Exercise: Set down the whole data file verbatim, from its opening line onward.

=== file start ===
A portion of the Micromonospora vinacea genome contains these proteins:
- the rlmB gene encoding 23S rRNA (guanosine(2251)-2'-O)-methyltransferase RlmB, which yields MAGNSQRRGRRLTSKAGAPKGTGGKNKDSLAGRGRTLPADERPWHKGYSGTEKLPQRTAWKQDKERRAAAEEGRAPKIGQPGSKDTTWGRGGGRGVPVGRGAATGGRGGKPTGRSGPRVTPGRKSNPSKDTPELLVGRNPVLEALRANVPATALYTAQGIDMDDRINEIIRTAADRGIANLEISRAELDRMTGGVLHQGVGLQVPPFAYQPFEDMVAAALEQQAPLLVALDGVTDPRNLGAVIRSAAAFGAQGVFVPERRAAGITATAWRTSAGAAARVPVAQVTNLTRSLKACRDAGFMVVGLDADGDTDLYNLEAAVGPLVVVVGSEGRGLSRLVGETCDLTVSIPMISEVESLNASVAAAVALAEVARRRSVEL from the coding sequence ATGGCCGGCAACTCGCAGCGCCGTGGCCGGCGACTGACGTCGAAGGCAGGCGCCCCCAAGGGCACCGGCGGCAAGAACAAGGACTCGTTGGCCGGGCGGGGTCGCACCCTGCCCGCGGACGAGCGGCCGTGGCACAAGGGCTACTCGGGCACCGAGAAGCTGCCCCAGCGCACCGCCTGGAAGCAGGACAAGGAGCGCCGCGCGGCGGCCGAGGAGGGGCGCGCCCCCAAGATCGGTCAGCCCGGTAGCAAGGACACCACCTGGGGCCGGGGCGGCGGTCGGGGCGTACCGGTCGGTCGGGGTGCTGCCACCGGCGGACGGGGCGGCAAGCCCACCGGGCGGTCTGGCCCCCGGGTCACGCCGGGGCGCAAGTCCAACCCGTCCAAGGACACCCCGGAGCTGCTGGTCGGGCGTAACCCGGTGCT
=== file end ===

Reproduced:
A portion of the Micromonospora vinacea genome contains these proteins:
- the rlmB gene encoding 23S rRNA (guanosine(2251)-2'-O)-methyltransferase RlmB, which yields MAGNSQRRGRRLTSKAGAPKGTGGKNKDSLAGRGRTLPADERPWHKGYSGTEKLPQRTAWKQDKERRAAAEEGRAPKIGQPGSKDTTWGRGGGRGVPVGRGAATGGRGGKPTGRSGPRVTPGRKSNPSKDTPELLVGRNPVLEALRANVPATALYTAQGIDMDDRINEIIRTAADRGIANLEISRAELDRMTGGVLHQGVGLQVPPFAYQPFEDMVAAALEQQAPLLVALDGVTDPRNLGAVIRSAAAFGAQGVFVPERRAAGITATAWRTSAGAAARVPVAQVTNLTRSLKACRDAGFMVVGLDADGDTDLYNLEAAVGPLVVVVGSEGRGLSRLVGETCDLTVSIPMISEVESLNASVAAAVALAEVARRRSVEL from the coding sequence ATGGCCGGCAACTCGCAGCGCCGTGGCCGGCGACTGACGTCGAAGGCAGGCGCCCCCAAGGGCACCGGCGGCAAGAACAAGGACTCGTTGGCCGGGCGGGGTCGCACCCTGCCCGCGGACGAGCGGCCGTGGCACAAGGGCTACTCGGGCACCGAGAAGCTGCCCCAGCGCACCGCCTGGAAGCAGGACAAGGAGCGCCGCGCGGCGGCCGAGGAGGGGCGCGCCCCCAAGATCGGTCAGCCCGGTAGCAAGGACACCACCTGGGGCCGGGGCGGCGGTCGGGGCGTACCGGTCGGTCGGGGTGCTGCCACCGGCGGACGGGGCGGCAAGCCCACCGGGCGGTCTGGCCCCCGGGTCACGCCGGGGCGCAAGTCCAACCCGTCCAAGGACACCCCGGAGCTGCTGGTCGGGCGTAACCCGGTGCT